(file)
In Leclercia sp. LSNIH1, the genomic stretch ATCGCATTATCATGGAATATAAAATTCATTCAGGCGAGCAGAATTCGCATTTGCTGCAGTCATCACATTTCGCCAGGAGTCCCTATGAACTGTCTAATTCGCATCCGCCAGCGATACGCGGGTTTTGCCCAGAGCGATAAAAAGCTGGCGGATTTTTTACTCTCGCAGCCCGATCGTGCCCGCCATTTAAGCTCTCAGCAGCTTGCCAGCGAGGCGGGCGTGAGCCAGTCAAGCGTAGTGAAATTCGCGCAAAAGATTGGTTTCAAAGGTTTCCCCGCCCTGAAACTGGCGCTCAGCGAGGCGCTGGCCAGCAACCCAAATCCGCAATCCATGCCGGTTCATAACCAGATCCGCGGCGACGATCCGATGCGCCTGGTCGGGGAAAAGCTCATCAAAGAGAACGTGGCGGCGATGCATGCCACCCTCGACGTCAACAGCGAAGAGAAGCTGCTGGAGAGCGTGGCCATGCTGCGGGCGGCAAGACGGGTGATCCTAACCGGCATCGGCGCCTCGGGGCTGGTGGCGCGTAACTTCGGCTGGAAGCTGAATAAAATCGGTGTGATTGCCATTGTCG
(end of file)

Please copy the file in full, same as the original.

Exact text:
In Leclercia sp. LSNIH1, the genomic stretch ATCGCATTATCATGGAATATAAAATTCATTCAGGCGAGCAGAATTCGCATTTGCTGCAGTCATCACATTTCGCCAGGAGTCCCTATGAACTGTCTAATTCGCATCCGCCAGCGATACGCGGGTTTTGCCCAGAGCGATAAAAAGCTGGCGGATTTTTTACTCTCGCAGCCCGATCGTGCCCGCCATTTAAGCTCTCAGCAGCTTGCCAGCGAGGCGGGCGTGAGCCAGTCAAGCGTAGTGAAATTCGCGCAAAAGATTGGTTTCAAAGGTTTCCCCGCCCTGAAACTGGCGCTCAGCGAGGCGCTGGCCAGCAACCCAAATCCGCAATCCATGCCGGTTCATAACCAGATCCGCGGCGACGATCCGATGCGCCTGGTCGGGGAAAAGCTCATCAAAGAGAACGTGGCGGCGATGCATGCCACCCTCGACGTCAACAGCGAAGAGAAGCTGCTGGAGAGCGTGGCCATGCTGCGGGCGGCAAGACGGGTGATCCTAACCGGCATCGGCGCCTCGGGGCTGGTGGCGCGTAACTTCGGCTGGAAGCTGAATAAAATCGGTGTGATTGCCATTGTCG